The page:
Working tirelessly for the past five decades, the American artist Faith Ringgold is widely celebrated for her narrative quilts, telling stories of her life and those of others in the black community. A social activist and self-described “black woman in America”, she has been challenging perceptions of African American identity and gender inequality through the lenses of the feminist and the civil rights movements.
The groundbreaking work of this celebrated artist will soon be on view at the Serpentine Galleries. Her first exhibition in a European institution will bring together some of the most important series from her 50-year career, featuring paintings, story quilts, soft sculptures and political posters made during the Black Power movement including one to free activist Angela Davis.
Growing up in the creative and intellectual context of the Harlem Renaissance, Faith Ringgold has been working prolifically since the 1960s, with her art and activism being inextricably intertwined. Combining quilt making, genre painting, and storytelling through images and hand-written texts, she confronted prejudice directly and made political statements.
In her work, she combines her African heritage and artistic traditions with her artistic training, dissecting the notion of the American dream to expose the uncomfortable realities of racial and gender inequality. Drawing from a wide range of references, from the traditions of quilt-making and its position within the history of slavery to early European Modernism to tankas – richly brocaded Tibetan paintings – and the graphic symbolism of African masks, her work provides insight into perceptions of white culture by African Americans and vice versa.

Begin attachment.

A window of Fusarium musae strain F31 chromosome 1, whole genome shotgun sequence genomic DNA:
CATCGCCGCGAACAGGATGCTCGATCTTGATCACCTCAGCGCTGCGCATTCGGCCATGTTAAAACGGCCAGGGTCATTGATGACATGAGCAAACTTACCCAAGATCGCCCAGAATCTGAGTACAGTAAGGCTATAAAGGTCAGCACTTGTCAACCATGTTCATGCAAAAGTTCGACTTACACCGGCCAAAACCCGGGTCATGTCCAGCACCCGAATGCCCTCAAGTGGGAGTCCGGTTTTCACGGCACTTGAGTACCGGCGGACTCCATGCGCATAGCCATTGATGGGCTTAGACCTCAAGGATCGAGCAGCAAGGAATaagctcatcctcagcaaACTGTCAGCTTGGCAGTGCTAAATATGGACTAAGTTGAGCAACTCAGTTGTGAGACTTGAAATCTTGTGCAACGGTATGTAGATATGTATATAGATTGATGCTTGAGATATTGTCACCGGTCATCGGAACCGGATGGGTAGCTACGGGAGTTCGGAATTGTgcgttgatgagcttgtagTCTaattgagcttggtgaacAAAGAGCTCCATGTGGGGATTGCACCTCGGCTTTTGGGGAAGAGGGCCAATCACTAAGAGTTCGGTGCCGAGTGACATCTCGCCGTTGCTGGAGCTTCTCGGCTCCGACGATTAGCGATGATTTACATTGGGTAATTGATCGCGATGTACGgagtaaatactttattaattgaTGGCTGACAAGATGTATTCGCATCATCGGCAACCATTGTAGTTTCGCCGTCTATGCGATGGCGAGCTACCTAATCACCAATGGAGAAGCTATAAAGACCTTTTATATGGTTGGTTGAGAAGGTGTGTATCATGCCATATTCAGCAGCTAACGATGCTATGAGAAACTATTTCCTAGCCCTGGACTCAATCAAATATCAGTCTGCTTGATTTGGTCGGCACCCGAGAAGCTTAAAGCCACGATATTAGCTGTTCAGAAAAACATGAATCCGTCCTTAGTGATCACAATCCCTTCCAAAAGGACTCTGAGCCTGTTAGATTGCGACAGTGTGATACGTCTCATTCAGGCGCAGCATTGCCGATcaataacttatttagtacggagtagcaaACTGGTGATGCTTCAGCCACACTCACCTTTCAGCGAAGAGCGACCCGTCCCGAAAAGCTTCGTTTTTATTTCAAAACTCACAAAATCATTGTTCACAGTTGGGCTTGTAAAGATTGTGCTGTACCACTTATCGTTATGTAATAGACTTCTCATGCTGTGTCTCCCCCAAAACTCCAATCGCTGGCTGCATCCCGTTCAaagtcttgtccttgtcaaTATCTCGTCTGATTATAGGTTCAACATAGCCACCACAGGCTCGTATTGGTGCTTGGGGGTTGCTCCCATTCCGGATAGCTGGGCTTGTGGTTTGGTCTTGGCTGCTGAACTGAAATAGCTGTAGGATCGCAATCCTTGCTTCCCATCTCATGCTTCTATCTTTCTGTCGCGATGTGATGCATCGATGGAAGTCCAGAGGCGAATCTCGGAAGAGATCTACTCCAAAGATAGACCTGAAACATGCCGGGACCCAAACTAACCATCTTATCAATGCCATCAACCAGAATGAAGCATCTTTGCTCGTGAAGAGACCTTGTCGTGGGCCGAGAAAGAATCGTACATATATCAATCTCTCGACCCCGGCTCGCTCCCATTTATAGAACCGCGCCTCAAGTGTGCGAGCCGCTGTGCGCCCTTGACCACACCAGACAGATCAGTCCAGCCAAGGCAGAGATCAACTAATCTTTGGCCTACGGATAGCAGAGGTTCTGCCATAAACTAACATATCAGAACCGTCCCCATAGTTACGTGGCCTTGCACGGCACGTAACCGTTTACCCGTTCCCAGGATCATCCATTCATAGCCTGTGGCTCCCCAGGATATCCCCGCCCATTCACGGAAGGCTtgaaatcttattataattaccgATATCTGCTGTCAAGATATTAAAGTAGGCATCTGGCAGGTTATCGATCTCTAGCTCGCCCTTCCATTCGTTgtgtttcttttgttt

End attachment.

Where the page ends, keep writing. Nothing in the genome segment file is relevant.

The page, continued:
Throughout her career, Ringgold has been dedicated to expanding the art canon to include African American artists. By the 1970s, she was leading protests against the lack of diversity in the exhibitions program at New York’s Whitney Museum of American Art. In 1973, she co-founded the group the National Black Feminist Organization with her then 18-year-old daughter, Michele Wallace and in 2016, she published We Came to America, a children’s book that celebrates cultural diversity.
She is best known for her narrative quilts, which combine her personal stories and writings with the history of African Americans. She developed a tradition once practiced by her great-great-grandmother Susie Shannon, who was born into slavery and produced quilts for plantation owners. In her much-read autobiography, We Flew Over the Bridge, she wrote:
I have always wanted to tell my story, or, more to the point, my side of the story.
The exhibition will be on view at Serpentine Galleries in London from June 6th until September 8th, 2019.
It will be celebrated with a series of activations in London and New York, created in partnership with MATCHESFASHION.COM. These include a Faith Ringgold Reading Room at 5 Carlos Place, London W1, showcasing books and music that have inspired the artist, which is open to the public throughout June.
The audience will also have an opportunity to enjoy a Serpentine Big Family Weekend inspired by Ringgold’s work as educator and children’s author which will explore themes of art and activism, poetry and print with artist-led workshops and performances for children and families on June 29th and 30th.
Featured image: Faith Ringgold - Jazz Stories: Mama Can Sing, Papa Can Blow #1: Somebody Stole My Broken Heart (detail), 2004. All images courtesy of Serpentine Gallery.